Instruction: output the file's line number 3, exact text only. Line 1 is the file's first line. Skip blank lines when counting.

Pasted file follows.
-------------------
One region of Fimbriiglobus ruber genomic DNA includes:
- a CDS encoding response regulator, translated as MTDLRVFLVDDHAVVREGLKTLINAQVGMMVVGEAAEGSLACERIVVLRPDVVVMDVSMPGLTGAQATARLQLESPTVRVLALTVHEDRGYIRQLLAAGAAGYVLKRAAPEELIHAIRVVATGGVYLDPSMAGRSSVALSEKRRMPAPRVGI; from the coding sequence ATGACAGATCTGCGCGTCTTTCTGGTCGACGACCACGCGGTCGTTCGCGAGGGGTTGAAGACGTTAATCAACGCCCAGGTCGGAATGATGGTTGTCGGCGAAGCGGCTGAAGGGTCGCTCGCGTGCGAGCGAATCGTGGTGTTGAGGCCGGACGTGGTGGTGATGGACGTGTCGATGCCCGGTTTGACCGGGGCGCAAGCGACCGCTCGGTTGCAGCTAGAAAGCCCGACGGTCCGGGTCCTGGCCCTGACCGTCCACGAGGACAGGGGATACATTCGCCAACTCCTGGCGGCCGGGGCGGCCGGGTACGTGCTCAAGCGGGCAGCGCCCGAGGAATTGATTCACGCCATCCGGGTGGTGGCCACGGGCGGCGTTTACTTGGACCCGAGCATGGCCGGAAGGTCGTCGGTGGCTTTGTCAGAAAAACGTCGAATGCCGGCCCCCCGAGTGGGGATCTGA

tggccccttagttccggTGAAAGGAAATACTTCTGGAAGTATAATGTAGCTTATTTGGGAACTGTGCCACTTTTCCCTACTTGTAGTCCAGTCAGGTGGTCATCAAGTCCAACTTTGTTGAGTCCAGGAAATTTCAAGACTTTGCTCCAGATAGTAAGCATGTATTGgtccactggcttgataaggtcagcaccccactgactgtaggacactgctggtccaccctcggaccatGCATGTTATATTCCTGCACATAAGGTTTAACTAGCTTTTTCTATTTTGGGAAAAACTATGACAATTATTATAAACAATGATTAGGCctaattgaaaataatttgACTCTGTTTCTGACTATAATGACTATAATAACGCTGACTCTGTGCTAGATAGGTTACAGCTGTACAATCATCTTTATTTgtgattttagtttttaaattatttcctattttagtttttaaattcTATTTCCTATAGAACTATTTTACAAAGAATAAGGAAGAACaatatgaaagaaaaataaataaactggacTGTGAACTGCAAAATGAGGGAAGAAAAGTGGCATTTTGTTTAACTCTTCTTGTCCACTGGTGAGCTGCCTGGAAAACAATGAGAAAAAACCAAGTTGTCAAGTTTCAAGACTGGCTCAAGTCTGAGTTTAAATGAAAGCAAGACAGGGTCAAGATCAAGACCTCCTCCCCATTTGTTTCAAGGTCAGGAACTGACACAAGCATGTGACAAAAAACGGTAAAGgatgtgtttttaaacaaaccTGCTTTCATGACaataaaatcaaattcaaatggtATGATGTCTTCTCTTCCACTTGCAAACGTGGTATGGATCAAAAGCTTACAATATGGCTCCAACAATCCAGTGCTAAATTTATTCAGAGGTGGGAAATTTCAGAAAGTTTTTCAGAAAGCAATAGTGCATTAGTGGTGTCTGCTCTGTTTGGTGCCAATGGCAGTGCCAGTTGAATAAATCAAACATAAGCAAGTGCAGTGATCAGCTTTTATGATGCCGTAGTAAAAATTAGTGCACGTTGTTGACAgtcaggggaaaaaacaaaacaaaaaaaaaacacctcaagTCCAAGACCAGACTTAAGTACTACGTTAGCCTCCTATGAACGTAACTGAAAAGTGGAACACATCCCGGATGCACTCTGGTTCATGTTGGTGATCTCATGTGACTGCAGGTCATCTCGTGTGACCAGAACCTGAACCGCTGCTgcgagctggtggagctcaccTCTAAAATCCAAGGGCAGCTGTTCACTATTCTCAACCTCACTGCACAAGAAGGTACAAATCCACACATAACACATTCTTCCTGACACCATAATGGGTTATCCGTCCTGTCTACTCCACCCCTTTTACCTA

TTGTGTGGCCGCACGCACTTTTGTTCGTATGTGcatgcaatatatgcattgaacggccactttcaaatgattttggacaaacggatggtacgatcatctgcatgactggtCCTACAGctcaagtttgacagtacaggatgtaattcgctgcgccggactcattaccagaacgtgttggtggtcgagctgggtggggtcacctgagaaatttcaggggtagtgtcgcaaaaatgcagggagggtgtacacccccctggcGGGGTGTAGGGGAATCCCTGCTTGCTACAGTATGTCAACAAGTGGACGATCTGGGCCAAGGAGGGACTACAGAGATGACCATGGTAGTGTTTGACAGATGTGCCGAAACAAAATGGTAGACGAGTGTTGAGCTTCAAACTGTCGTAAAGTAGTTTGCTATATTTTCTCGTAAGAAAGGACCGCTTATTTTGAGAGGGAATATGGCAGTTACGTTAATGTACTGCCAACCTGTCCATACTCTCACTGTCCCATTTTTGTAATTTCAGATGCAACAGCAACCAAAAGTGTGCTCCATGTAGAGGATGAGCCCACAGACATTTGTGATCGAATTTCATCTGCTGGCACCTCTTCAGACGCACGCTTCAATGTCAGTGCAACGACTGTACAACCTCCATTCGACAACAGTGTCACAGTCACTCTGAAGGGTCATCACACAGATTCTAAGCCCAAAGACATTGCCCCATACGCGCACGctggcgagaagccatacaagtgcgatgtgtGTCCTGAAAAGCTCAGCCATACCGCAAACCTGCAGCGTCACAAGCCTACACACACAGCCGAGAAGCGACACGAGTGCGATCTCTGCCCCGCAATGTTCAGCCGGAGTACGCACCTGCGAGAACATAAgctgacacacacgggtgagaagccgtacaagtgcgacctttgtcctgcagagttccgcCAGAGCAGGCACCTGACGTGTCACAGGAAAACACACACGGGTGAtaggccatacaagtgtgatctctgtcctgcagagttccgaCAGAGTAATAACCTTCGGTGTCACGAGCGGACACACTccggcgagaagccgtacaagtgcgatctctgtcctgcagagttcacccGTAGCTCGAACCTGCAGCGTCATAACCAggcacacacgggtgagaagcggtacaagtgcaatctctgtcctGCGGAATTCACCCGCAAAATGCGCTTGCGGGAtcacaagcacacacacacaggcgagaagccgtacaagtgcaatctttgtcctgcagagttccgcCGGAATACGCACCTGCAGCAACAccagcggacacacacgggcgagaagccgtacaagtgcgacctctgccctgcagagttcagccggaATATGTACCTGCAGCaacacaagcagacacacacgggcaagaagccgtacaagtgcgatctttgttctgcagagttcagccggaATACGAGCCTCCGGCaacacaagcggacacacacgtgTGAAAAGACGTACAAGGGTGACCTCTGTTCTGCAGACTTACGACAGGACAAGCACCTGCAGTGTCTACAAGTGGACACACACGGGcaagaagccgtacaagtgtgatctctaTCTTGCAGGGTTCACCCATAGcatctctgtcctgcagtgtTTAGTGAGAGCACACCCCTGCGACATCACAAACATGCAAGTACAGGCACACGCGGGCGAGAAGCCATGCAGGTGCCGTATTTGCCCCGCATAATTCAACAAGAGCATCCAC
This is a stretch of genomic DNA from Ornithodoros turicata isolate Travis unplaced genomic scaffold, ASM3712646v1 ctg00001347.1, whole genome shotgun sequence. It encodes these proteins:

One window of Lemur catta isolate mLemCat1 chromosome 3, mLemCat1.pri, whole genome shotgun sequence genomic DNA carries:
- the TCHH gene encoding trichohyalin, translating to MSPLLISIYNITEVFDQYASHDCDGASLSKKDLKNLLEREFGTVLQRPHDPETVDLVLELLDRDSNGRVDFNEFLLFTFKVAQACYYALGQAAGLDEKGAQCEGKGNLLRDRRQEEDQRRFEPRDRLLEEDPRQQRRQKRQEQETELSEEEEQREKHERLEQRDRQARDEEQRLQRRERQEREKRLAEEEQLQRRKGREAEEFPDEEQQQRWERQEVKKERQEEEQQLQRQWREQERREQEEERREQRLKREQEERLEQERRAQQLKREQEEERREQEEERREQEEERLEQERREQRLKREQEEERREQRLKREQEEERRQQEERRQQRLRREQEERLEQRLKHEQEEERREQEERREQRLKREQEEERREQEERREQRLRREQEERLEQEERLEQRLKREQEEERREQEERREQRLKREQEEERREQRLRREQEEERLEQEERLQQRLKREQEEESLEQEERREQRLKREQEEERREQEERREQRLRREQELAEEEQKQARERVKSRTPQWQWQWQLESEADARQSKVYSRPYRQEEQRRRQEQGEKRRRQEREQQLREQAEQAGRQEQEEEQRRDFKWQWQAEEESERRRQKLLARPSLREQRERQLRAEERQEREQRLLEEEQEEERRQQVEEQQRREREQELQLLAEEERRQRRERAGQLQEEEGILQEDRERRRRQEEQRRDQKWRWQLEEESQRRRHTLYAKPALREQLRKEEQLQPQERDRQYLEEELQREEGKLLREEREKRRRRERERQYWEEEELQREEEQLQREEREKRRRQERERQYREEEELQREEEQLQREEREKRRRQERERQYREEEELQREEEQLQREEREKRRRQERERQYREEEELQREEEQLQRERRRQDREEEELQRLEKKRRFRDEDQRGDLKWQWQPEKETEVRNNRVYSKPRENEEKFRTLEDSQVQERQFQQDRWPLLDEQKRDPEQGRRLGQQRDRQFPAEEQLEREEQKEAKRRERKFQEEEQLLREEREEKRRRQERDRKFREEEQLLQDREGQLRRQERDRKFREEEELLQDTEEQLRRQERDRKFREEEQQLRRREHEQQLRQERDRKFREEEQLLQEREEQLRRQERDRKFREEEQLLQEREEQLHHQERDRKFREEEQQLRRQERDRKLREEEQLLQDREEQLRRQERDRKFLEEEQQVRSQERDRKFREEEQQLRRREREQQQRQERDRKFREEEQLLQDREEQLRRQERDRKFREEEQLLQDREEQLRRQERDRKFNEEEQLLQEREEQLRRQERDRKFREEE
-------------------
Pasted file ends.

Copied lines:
tggccccttagttccggTGAAAGGAAATACTTCTGGAAGTATAATGTAGCTTATTTGGGAACTGTGCCACTTTTCCCTACTTGTAGTCCAGTCAGGTGGTCATCAAGTCCAACTTTGTTGAGTCCAGGAAATTTCAAGACTTTGCTCCAGATAGTAAGCATGTATTGgtccactggcttgataaggtcagcaccccactgactgtaggacactgctggtccaccctcggaccatGCATGTTATATTCCTGCACATAAGGTTTAACTAGCTTTTTCTATTTTGGGAAAAACTATGACAATTATTATAAACAATGATTAGGCctaattgaaaataatttgACTCTGTTTCTGACTATAATGACTATAATAACGCTGACTCTGTGCTAGATAGGTTACAGCTGTACAATCATCTTTATTTgtgattttagtttttaaattatttcctattttagtttttaaattcTATTTCCTATAGAACTATTTTACAAAGAATAAGGAAGAACaatatgaaagaaaaataaataaactggacTGTGAACTGCAAAATGAGGGAAGAAAAGTGGCATTTTGTTTAACTCTTCTTGTCCACTGGTGAGCTGCCTGGAAAACAATGAGAAAAAACCAAGTTGTCAAGTTTCAAGACTGGCTCAAGTCTGAGTTTAAATGAAAGCAAGACAGGGTCAAGATCAAGACCTCCTCCCCATTTGTTTCAAGGTCAGGAACTGACACAAGCATGTGACAAAAAACGGTAAAGgatgtgtttttaaacaaaccTGCTTTCATGACaataaaatcaaattcaaatggtATGATGTCTTCTCTTCCACTTGCAAACGTGGTATGGATCAAAAGCTTACAATATGGCTCCAACAATCCAGTGCTAAATTTATTCAGAGGTGGGAAATTTCAGAAAGTTTTTCAGAAAGCAATAGTGCATTAGTGGTGTCTGCTCTGTTTGGTGCCAATGGCAGTGCCAGTTGAATAAATCAAACATAAGCAAGTGCAGTGATCAGCTTTTATGATGCCGTAGTAAAAATTAGTGCACGTTGTTGACAgtcaggggaaaaaacaaaacaaaaaaaaaacacctcaagTCCAAGACCAGACTTAAGTACTACGTTAGCCTCCTATGAACGTAACTGAAAAGTGGAACACATCCCGGATGCACTCTGGTTCATGTTGGTGATCTCATGTGACTGCAGGTCATCTCGTGTGACCAGAACCTGAACCGCTGCTgcgagctggtggagctcaccTCTAAAATCCAAGGGCAGCTGTTCACTATTCTCAACCTCACTGCACAAGAAGGTACAAATCCACACATAACACATTCTTCCTGACACCATAATGGGTTATCCGTCCTGTCTACTCCACCCCTTTTACCTA